Economic Outlook – 9 July 2017


  • The ISM manufacturing index kicked off the fireworks a day early on Monday, climbing to 57.8 in June. This was the best print for the index since August 2014 when oil was still nearly $100 a barrel. The details of the report were broadly encouraging for both current and future activity. The production subcomponent rose to 62.4 from 57.1, and only two industries (apparel, leather & allied products and textile mills) indicated that production declined last month. In addition, the employment subcomponent rose to a three-month high of 57.2. The new orders, backlog of orders and new export orders subcomponents all increased in the month, which bodes well for momentum in the factory sector headed into Q3. The ISM’s services counterpart also topped expectations in June, albeit in a less dramatic fashion. The non-manufacturing index climbed to 57.4 from 56.9 in May, spurred by a pick-up in new orders. Taken together, these survey-based measures of economic activity are near multi-year highs, which bode well for economic growth in the near-term.
  • The US trade deficit narrowed in May, reflecting an $855 million increase in exports and a $223 million decline in imports. Taking a longer-term view, export growth has returned to positive territory after dipping into negative territory last year. The collapse in commodity prices depressed the value of industrial exports while deceleration in global economic activity last year weighed on other categories of exports. The stabilisation in commodity prices and stronger economic growth in many of the nation’s major trading partners are giving a boost to the value of American exports this year.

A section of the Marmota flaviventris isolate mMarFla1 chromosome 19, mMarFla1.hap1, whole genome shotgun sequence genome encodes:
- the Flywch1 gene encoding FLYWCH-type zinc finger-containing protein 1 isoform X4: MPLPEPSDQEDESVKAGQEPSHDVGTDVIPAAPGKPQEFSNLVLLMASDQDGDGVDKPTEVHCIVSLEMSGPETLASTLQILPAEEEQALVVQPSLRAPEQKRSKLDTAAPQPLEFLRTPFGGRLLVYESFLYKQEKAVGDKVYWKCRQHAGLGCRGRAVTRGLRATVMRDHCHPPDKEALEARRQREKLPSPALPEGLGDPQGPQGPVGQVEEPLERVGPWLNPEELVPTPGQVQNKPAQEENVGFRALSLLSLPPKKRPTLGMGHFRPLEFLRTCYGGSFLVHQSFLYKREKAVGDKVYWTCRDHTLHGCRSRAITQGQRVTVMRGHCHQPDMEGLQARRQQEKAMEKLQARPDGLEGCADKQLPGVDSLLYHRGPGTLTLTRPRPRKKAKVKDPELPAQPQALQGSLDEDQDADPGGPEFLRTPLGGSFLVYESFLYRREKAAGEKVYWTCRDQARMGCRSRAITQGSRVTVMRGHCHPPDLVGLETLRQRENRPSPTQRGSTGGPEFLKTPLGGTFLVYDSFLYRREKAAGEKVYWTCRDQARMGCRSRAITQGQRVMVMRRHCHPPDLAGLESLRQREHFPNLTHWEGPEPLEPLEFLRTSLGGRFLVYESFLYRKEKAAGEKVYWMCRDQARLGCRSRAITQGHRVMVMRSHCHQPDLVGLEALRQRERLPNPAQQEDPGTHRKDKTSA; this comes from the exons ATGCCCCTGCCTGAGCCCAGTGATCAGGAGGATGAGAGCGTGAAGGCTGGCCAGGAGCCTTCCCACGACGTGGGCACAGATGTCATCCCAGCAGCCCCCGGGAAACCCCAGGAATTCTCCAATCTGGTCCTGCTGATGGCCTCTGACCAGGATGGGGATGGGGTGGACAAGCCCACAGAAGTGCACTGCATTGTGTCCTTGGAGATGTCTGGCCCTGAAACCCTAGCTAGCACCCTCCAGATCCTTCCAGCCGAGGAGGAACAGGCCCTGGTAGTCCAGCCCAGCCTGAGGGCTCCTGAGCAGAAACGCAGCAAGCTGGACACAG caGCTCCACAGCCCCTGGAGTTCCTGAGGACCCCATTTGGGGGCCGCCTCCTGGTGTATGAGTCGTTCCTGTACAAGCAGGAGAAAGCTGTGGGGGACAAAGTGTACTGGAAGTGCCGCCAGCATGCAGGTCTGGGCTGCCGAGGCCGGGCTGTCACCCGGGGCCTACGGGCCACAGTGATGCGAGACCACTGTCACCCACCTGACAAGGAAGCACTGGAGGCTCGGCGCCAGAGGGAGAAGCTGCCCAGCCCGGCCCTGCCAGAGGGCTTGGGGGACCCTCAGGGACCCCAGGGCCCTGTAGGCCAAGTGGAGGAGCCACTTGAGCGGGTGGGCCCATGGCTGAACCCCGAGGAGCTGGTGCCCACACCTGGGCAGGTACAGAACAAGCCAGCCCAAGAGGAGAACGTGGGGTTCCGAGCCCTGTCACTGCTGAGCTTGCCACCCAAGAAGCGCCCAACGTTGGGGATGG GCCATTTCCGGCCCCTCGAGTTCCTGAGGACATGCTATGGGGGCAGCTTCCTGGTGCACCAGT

• The minutes from the June FOMC meeting painted the picture of a Fed that continues to hold its cards close to its chest. There continued to be little clarity around the timing of changes to the Fed’s reinvestment policy, with some participants preferring to start the process within a couple months, whereas others supported holding off until later in the year. The reaction to the FOMC minutes was generally mild, with the selloff in US.
  • Employers added 222,000 net new jobs in June, the second strongest print of 2017. Job gains were broad-based, with healthy hiring in construction, government and leisure & hospitality. The unemployment rate rose a tick to 4.4% amid a 361,000 person surge in the labor force. The major weak spot in the report was another sideways print for average hourly earnings growth (bottom chart). The lack of a marked acceleration in earnings reinforces our belief that the Fed will maintain its slow and steady approach to tightening policy in the months ahead.


  • China services and manufacturing PMI surged to a three-month high of 54.9 and 51.7 in June, underscoring resilience growth in the second quarter of the year. Despite ongoing supply side reforms, data show no signs of abrupt economic slowdown in the first half of the year and post early indication that the economy is poised to achieve its targeted 6.5% annual growth this year.